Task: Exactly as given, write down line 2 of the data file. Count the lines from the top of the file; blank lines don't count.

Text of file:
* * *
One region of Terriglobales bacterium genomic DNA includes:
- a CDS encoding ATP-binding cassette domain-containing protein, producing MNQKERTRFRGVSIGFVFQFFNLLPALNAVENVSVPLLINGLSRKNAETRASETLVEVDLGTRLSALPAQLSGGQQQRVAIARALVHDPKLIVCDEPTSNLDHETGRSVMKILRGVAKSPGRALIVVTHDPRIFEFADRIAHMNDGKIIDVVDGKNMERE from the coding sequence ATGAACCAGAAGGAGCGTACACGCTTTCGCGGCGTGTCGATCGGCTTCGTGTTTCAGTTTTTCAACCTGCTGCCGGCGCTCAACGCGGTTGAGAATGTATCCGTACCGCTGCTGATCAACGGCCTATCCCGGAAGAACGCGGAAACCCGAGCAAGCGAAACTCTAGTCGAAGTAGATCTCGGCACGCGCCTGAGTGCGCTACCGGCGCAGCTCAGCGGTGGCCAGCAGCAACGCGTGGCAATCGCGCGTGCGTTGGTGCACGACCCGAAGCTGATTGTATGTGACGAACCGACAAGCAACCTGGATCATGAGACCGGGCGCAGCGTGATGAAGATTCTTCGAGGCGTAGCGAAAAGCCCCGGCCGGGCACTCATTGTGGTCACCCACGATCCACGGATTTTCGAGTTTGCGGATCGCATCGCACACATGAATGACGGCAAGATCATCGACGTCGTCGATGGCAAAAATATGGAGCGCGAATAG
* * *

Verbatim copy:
- a CDS encoding ATP-binding cassette domain-containing protein, producing MNQKERTRFRGVSIGFVFQFFNLLPALNAVENVSVPLLINGLSRKNAETRASETLVEVDLGTRLSALPAQLSGGQQQRVAIARALVHDPKLIVCDEPTSNLDHETGRSVMKILRGVAKSPGRALIVVTHDPRIFEFADRIAHMNDGKIIDVVDGKNMERE from the coding sequence ATGAACCAGAAGGAGCGTACACGCTTTCGCGGCGTGTCGATCGGCTTCGTGTTTCAGTTTTTCAACCTGCTGCCGGCGCTCAACGCGGTTGAGAATGTATCCGTACCGCTGCTGATCAACGGCCTATCCCGGAAGAACGCGGAAACCCGAGCAAGCGAAACTCTAGTCGAAGTAGATCTCGGCACGCGCCTGAGTGCGCTACCGGCGCAGCTCAGCGGTGGCCAGCAGCAACGCGTGGCAATCGCGCGTGCGTTGGTGCACGACCCGAAGCTGATTGTATGTGACGAACCGACAAGCAACCTGGATCATGAGACCGGGCGCAGCGTGATGAAGATTCTTCGAGGCGTAGCGAAAAGCCCCGGCCGGGCACTCATTGTGGTCACCCACGATCCACGGATTTTCGAGTTTGCGGATCGCATCGCACACATGAATGACGGCAAGATCATCGACGTCGTCGATGGCAAAAATATGGAGCGCGAATAG